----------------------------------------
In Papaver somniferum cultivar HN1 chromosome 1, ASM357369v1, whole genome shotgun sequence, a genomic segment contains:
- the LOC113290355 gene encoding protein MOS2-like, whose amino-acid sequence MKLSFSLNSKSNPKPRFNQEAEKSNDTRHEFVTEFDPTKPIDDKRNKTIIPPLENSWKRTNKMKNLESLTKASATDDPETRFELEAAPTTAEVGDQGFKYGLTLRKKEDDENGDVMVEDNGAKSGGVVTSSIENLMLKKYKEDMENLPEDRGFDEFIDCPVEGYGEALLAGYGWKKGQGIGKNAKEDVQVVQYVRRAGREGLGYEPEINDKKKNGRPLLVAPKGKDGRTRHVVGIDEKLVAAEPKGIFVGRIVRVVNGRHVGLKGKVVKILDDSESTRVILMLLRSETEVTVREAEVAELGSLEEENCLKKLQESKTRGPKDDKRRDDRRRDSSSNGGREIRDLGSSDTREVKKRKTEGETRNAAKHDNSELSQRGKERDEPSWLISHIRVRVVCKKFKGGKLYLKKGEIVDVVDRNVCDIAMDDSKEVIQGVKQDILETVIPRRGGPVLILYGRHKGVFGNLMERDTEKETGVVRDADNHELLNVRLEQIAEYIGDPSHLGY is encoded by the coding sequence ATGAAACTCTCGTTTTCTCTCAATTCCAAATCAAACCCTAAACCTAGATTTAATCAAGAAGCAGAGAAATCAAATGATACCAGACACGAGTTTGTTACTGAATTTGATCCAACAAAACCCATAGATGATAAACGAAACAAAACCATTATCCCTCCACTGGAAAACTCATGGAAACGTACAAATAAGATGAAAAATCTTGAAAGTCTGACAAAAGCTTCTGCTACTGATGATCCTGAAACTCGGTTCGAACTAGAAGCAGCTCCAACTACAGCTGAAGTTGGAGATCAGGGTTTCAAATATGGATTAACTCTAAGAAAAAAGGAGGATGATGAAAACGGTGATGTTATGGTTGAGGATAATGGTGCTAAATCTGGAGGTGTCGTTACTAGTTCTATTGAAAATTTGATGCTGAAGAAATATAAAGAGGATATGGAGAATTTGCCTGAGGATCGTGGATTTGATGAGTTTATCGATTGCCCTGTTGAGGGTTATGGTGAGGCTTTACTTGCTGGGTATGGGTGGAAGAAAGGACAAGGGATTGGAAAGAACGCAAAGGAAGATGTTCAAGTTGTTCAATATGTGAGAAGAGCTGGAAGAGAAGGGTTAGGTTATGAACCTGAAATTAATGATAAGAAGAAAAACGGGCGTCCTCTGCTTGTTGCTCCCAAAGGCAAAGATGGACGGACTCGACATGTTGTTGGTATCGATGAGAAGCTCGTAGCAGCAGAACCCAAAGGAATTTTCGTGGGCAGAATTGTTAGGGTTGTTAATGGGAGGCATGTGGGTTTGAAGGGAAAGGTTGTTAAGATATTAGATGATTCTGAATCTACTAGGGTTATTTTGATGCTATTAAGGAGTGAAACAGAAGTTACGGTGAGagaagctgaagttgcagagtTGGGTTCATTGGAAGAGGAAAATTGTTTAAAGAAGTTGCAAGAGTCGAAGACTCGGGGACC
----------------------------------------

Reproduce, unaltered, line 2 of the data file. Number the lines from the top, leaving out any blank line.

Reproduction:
- the LOC113290355 gene encoding protein MOS2-like, whose amino-acid sequence MKLSFSLNSKSNPKPRFNQEAEKSNDTRHEFVTEFDPTKPIDDKRNKTIIPPLENSWKRTNKMKNLESLTKASATDDPETRFELEAAPTTAEVGDQGFKYGLTLRKKEDDENGDVMVEDNGAKSGGVVTSSIENLMLKKYKEDMENLPEDRGFDEFIDCPVEGYGEALLAGYGWKKGQGIGKNAKEDVQVVQYVRRAGREGLGYEPEINDKKKNGRPLLVAPKGKDGRTRHVVGIDEKLVAAEPKGIFVGRIVRVVNGRHVGLKGKVVKILDDSESTRVILMLLRSETEVTVREAEVAELGSLEEENCLKKLQESKTRGPKDDKRRDDRRRDSSSNGGREIRDLGSSDTREVKKRKTEGETRNAAKHDNSELSQRGKERDEPSWLISHIRVRVVCKKFKGGKLYLKKGEIVDVVDRNVCDIAMDDSKEVIQGVKQDILETVIPRRGGPVLILYGRHKGVFGNLMERDTEKETGVVRDADNHELLNVRLEQIAEYIGDPSHLGY is encoded by the coding sequence ATGAAACTCTCGTTTTCTCTCAATTCCAAATCAAACCCTAAACCTAGATTTAATCAAGAAGCAGAGAAATCAAATGATACCAGACACGAGTTTGTTACTGAATTTGATCCAACAAAACCCATAGATGATAAACGAAACAAAACCATTATCCCTCCACTGGAAAACTCATGGAAACGTACAAATAAGATGAAAAATCTTGAAAGTCTGACAAAAGCTTCTGCTACTGATGATCCTGAAACTCGGTTCGAACTAGAAGCAGCTCCAACTACAGCTGAAGTTGGAGATCAGGGTTTCAAATATGGATTAACTCTAAGAAAAAAGGAGGATGATGAAAACGGTGATGTTATGGTTGAGGATAATGGTGCTAAATCTGGAGGTGTCGTTACTAGTTCTATTGAAAATTTGATGCTGAAGAAATATAAAGAGGATATGGAGAATTTGCCTGAGGATCGTGGATTTGATGAGTTTATCGATTGCCCTGTTGAGGGTTATGGTGAGGCTTTACTTGCTGGGTATGGGTGGAAGAAAGGACAAGGGATTGGAAAGAACGCAAAGGAAGATGTTCAAGTTGTTCAATATGTGAGAAGAGCTGGAAGAGAAGGGTTAGGTTATGAACCTGAAATTAATGATAAGAAGAAAAACGGGCGTCCTCTGCTTGTTGCTCCCAAAGGCAAAGATGGACGGACTCGACATGTTGTTGGTATCGATGAGAAGCTCGTAGCAGCAGAACCCAAAGGAATTTTCGTGGGCAGAATTGTTAGGGTTGTTAATGGGAGGCATGTGGGTTTGAAGGGAAAGGTTGTTAAGATATTAGATGATTCTGAATCTACTAGGGTTATTTTGATGCTATTAAGGAGTGAAACAGAAGTTACGGTGAGagaagctgaagttgcagagtTGGGTTCATTGGAAGAGGAAAATTGTTTAAAGAAGTTGCAAGAGTCGAAGACTCGGGGACC